(Comment 7) One commenter argued that implementing the rule would allow FDA to deprive manufacturers of the valuable substantive right to market their products during the compliance period for deemed products with no hearing and no substantive review, which is contrary to Congress' intent in the Tobacco Control Act. The commenter further argued that the Tobacco Control Act allows FDA to require certain tobacco products to be taken off of the market only upon making a substantive determination that the action is warranted under statutory standards, and thus FDA cannot require that products be removed from the market without any such substantive review.
(Response) FDA disagrees with this comment. Under the FD&C Act, generally, a new tobacco product may not be introduced or delivered for introduction into interstate commerce unless it is subject to a marketing order under section 910(c)(1)(A)(i), FDA has issued an order finding the new tobacco product substantially equivalent to a predicate product, or FDA has issued an exemption from the requirements of substantial equivalence. The final Deeming rule, issued with notice and an opportunity for comment, extends this requirement to newly regulated products that are not grandfathered (i.e., marketed as of February 15, 2007). Thus, as of August 8, 2016, marketing these products without FDA authorization is prohibited by statute. However, FDA is affording staggered compliance periods during which FDA does not intend to enforce the premarket review requirements. These compliance periods are general statements of policy that do not establish any rights for any person, and are not binding on FDA or the public. (See e.g., Professionals and Patients for Customized Care v. Shalala, 56 F.3d 592 (5th Cir. 1995).) The commenter gives a vague reference to the rule depriving manufacturers of a “substantive right” to market with no hearing or substantive review, but without citing any authority for such a right. Irrespective of the rule, a manufacturer does not have a right to market a product that is in violation of the FD&C Act because it does not have a required premarket authorization.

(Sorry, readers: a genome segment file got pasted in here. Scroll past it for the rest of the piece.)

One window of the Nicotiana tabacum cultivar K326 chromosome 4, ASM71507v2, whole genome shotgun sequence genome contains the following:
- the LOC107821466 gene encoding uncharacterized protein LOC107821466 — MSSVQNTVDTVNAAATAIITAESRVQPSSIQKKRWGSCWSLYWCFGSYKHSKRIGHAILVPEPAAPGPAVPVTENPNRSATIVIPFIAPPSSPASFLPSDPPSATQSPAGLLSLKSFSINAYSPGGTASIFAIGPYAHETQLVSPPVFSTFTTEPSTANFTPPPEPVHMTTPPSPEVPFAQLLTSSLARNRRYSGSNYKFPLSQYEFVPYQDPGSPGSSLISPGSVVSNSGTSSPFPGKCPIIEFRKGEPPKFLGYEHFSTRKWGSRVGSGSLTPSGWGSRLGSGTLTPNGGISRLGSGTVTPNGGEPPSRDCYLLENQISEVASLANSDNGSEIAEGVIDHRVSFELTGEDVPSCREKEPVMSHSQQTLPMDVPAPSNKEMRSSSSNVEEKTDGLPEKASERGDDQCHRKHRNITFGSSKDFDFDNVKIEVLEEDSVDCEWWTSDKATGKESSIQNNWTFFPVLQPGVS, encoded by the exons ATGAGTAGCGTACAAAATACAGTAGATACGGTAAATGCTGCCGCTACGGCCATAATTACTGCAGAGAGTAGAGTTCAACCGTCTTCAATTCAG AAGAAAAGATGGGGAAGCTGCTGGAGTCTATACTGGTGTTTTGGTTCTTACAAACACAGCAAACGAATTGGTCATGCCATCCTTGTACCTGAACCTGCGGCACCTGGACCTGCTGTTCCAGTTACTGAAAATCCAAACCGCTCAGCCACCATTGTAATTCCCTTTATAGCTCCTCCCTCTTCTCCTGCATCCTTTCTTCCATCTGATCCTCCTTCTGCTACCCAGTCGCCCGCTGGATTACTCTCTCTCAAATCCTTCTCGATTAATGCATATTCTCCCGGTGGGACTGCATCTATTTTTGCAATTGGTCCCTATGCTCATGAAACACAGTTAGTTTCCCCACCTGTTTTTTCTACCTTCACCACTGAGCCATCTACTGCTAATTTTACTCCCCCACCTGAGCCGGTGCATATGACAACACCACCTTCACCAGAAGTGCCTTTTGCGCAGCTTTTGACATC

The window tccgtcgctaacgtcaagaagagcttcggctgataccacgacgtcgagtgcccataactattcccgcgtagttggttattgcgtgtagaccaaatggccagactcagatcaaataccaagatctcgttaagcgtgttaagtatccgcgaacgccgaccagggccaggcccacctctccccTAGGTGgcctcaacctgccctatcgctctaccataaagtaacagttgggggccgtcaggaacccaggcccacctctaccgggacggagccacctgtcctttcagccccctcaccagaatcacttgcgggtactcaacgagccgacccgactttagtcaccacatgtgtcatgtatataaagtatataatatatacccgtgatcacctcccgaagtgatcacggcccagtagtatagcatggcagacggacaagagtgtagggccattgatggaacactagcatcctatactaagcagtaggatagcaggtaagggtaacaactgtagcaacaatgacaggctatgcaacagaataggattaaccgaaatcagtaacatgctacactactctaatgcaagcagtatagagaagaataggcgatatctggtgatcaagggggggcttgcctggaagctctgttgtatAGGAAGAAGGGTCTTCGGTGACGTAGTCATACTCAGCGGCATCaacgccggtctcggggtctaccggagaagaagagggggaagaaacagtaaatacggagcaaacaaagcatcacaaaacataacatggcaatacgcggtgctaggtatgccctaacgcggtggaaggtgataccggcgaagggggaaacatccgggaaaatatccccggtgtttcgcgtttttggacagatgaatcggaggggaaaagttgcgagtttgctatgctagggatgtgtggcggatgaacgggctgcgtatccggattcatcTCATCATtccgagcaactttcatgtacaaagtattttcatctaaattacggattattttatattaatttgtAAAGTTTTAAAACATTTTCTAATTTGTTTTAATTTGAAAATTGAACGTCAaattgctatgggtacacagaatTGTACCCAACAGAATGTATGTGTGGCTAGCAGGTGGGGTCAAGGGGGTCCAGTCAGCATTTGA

(Comment 8) One commenter stated that FDA should allow manufacturers to amend applications that FDA finds to be deficient and consider the amended applications to be received as of their original submission dates. The commenter explained that this approach would not tie up Agency resources because FDA could simply notify an applicant of any deficiencies and suspend substantive review until the applicant resolves those issues and, as such, there is no valid reason for requiring that applications be resubmitted rather than amended.
(Response) FDA disagrees with this suggestion. Creating a queue of deficient premarket submissions that FDA must track and manage is the type of inefficient process that FDA seeks to eliminate from the premarket submission review process with the rule. A queue for plainly deficient submissions will require a redirection of FDA resources away from more complete, quality submissions. Additionally, we disagree with the suggestion that we should consider amended submissions to have been received by the original submission date. This would allow manufacturers to submit woefully deficient premarket submissions and rely on FDA to identify deficiencies to be resolved.
(Comment 9) One commenter argued that FDA should withdraw the rule and instead issue rules specifying the content that must be contained in each type of application because without such application-specific rules, the rule is unconstitutionally vague. The commenter further explained that without the promulgation of such content regulations, it considers the rule to violate the Due Process Clause of the 5th Amendment as well as the APA because it would allow FDA to deny applications without fully explaining application content requirements to applicants. Additionally, the comment asserts that the rule is unduly vague under the Due Process Clause and the APA on the basis that some of the criteria are either “ill-defined or entirely undefined.”